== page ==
Tiny Island, Giant Pleasures on Gilligan’s Island
While doing research for a recent trip to the south-west of Puerto Rico, I found that a day trip to Gilligan’s Island was on everyone’s "must-do" list. Gilligan’s Island (the official name is Cayo Aurora) is a little speck of land about a mile off the coast of Guánica. It’s popular with locals and tourists who want to "get away" from civilization for a few hours.
Gilligan’s Island (sometimes referred to as Guilligan Island by locals) is a small island managed by the Departmento de Recursos Naturales y Ambientales (DRNA) — that’s Puerto Rico’s Department of Natural Resources. The island is part of the Biosphere Reserve of Guánica.
It has a few SMALL, sandy beaches, but it is mostly covered with mangrove trees. There is a small beach on the north-west side of the island that has a roped-off swimming area that is marked with buoys to protect swimmers and snorkelers from watercraft. Note: there are no life guards, so you swim at your own risk. This area has some nice coral formations and we found it good for snorkeling. The water around the island is crystal clear and warm. The bottom is sandy and people can swim all around and through the mangrove channels.
There are a number of picnic pavilions (all pretty close to one another) on the north side of the island, some with BBQ pits, changing huts, a composting bathroom and trash cans. There is a pier for boats to tie onto when loading/unloading passengers. And there are millions of hungry mosquitoes — bring bug spray and apply generously!
We decided to kayak over, so we rented kayaks in Guanica, and started off. It took us about 20 minutes to kayak to the island. The day we went, kayaking was not difficult as there are not large waves or anything between the mainland and the little out-islands. When we got to Gilligan’s island, there were some DRNA employees there, but no one else. We had the island to ourselves. We left our kayaks right at the pier and began exploring.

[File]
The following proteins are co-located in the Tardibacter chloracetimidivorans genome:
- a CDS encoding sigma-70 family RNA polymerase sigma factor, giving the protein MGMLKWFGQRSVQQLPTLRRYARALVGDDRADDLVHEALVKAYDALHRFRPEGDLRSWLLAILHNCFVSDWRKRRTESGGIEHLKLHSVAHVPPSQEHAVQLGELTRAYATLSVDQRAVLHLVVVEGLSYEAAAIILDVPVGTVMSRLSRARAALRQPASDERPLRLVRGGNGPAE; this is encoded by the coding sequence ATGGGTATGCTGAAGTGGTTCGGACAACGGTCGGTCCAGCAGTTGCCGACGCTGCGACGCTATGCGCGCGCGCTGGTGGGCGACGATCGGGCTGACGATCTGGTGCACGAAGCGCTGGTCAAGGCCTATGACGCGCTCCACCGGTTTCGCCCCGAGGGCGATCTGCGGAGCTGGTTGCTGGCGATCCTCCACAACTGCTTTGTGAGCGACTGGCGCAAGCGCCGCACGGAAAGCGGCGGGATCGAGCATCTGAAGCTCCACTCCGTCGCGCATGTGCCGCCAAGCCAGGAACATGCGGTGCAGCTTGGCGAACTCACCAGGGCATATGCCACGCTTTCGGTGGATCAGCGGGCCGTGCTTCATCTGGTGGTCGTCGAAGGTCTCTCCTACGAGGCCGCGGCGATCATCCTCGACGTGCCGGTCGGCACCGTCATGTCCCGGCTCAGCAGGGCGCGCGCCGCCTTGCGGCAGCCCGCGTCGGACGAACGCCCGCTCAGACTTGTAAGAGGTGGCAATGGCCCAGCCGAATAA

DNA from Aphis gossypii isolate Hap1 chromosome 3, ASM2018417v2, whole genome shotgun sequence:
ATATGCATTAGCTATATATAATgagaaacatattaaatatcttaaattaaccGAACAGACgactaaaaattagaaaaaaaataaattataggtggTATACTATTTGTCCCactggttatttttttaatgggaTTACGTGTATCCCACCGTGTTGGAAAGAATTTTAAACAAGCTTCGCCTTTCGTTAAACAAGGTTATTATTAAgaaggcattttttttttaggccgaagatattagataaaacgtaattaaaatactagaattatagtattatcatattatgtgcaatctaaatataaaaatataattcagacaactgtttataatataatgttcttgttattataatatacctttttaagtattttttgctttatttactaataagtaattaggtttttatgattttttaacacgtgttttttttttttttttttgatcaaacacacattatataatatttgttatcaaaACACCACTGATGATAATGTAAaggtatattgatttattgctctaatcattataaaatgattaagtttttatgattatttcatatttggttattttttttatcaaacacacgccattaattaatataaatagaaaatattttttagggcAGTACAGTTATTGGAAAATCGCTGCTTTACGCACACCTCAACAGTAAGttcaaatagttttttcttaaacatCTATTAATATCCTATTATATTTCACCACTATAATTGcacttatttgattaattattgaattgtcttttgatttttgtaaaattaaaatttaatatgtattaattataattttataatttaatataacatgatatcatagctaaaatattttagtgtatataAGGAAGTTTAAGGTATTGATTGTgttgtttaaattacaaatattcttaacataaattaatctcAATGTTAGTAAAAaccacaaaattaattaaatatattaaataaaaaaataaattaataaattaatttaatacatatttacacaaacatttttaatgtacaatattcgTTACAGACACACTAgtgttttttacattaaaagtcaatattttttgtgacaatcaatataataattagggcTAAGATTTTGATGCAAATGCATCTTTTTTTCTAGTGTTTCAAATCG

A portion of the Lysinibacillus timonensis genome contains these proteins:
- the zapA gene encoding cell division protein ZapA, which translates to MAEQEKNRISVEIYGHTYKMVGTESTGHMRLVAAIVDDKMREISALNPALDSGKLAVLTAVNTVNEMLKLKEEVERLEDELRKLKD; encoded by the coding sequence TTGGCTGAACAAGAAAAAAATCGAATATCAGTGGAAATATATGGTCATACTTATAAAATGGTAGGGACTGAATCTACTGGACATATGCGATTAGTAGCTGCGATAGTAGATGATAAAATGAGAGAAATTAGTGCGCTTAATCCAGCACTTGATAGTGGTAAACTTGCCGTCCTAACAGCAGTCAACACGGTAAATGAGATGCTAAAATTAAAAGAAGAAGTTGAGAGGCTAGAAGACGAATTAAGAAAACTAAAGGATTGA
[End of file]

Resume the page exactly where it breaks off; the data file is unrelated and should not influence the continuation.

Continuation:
Our exploration lasted about 5 minutes — there are only a couple trails through the trees and very few open areas where you could set up your beach camp. After applying copious amounts of bug spray, we spread out our beach blanket on the small beach to the right of the pier (the north west corner of the island).
We went snorkeling off that corner of the island and along the western side. It was really nice — the sea floor was covered with underwater hills of finger coral. Tons of it! All alive and healthy. There were a decent number of fish here, also — puffer fish, barracuda, and those big red starfish. We snorkeled up and down this side a few times, just enjoying the experience.
We did notice a few fishermen in boats, conch hunters and spear fishermen right in the reef areas where we were snorkeling. It was a little sad to see they were not conserving the waters around this natural spot.
While we were there, the ferry brought another couple over, but they chose to stay in the mangrove channel area. We saw them later in the day as we set off in our kayaks to see the other side of the island. We kayaked through the channels to explore the southern side of the island and found more sea grass on that side. There was a reef on the south side, but the Caribbean sea crashing on it and it didn’t look like an ideal spot to try snorkeling.